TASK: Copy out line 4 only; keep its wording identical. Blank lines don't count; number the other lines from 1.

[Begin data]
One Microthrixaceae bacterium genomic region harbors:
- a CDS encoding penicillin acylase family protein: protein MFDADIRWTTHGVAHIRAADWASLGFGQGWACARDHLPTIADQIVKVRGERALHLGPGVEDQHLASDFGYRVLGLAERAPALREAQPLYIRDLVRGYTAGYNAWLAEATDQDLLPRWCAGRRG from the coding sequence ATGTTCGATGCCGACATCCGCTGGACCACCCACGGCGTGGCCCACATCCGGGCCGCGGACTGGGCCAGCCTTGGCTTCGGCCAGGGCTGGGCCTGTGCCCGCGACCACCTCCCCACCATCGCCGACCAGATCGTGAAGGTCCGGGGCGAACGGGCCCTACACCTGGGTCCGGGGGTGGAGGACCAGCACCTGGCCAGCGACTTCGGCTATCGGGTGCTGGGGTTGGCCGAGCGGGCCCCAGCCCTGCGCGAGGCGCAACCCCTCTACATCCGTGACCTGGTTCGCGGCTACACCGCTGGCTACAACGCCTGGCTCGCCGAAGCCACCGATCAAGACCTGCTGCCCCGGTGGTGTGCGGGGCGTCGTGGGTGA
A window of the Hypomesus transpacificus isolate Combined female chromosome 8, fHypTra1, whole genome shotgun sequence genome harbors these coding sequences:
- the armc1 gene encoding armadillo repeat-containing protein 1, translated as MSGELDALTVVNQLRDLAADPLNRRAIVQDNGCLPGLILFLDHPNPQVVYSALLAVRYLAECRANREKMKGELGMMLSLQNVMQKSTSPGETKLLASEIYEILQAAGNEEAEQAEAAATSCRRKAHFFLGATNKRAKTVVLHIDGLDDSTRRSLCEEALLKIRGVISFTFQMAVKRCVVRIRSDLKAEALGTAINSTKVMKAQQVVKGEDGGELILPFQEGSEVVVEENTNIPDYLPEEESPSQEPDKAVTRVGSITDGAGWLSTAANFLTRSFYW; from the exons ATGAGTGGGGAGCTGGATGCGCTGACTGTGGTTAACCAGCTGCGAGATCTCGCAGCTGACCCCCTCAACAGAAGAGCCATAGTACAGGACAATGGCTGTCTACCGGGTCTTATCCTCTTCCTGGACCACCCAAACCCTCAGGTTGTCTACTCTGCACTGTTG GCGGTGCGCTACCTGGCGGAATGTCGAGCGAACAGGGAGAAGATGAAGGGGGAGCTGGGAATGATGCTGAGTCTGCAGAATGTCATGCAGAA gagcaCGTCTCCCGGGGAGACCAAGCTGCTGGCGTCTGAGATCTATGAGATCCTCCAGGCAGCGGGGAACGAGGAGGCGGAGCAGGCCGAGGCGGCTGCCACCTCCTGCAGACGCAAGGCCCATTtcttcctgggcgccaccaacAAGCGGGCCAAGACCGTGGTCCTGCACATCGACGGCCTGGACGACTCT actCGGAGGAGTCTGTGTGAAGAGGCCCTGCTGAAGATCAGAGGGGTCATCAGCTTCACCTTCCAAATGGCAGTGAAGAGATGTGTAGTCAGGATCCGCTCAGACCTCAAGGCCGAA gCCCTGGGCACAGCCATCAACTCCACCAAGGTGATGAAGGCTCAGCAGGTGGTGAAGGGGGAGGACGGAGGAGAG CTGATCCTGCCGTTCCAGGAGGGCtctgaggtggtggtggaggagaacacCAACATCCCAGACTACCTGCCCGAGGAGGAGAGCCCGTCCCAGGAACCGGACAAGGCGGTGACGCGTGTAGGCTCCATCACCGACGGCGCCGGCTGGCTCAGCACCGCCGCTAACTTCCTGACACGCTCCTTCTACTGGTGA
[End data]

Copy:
- the armc1 gene encoding armadillo repeat-containing protein 1, translated as MSGELDALTVVNQLRDLAADPLNRRAIVQDNGCLPGLILFLDHPNPQVVYSALLAVRYLAECRANREKMKGELGMMLSLQNVMQKSTSPGETKLLASEIYEILQAAGNEEAEQAEAAATSCRRKAHFFLGATNKRAKTVVLHIDGLDDSTRRSLCEEALLKIRGVISFTFQMAVKRCVVRIRSDLKAEALGTAINSTKVMKAQQVVKGEDGGELILPFQEGSEVVVEENTNIPDYLPEEESPSQEPDKAVTRVGSITDGAGWLSTAANFLTRSFYW; from the exons ATGAGTGGGGAGCTGGATGCGCTGACTGTGGTTAACCAGCTGCGAGATCTCGCAGCTGACCCCCTCAACAGAAGAGCCATAGTACAGGACAATGGCTGTCTACCGGGTCTTATCCTCTTCCTGGACCACCCAAACCCTCAGGTTGTCTACTCTGCACTGTTG GCGGTGCGCTACCTGGCGGAATGTCGAGCGAACAGGGAGAAGATGAAGGGGGAGCTGGGAATGATGCTGAGTCTGCAGAATGTCATGCAGAA gagcaCGTCTCCCGGGGAGACCAAGCTGCTGGCGTCTGAGATCTATGAGATCCTCCAGGCAGCGGGGAACGAGGAGGCGGAGCAGGCCGAGGCGGCTGCCACCTCCTGCAGACGCAAGGCCCATTtcttcctgggcgccaccaacAAGCGGGCCAAGACCGTGGTCCTGCACATCGACGGCCTGGACGACTCT actCGGAGGAGTCTGTGTGAAGAGGCCCTGCTGAAGATCAGAGGGGTCATCAGCTTCACCTTCCAAATGGCAGTGAAGAGATGTGTAGTCAGGATCCGCTCAGACCTCAAGGCCGAA gCCCTGGGCACAGCCATCAACTCCACCAAGGTGATGAAGGCTCAGCAGGTGGTGAAGGGGGAGGACGGAGGAGAG CTGATCCTGCCGTTCCAGGAGGGCtctgaggtggtggtggaggagaacacCAACATCCCAGACTACCTGCCCGAGGAGGAGAGCCCGTCCCAGGAACCGGACAAGGCGGTGACGCGTGTAGGCTCCATCACCGACGGCGCCGGCTGGCTCAGCACCGCCGCTAACTTCCTGACACGCTCCTTCTACTGGTGA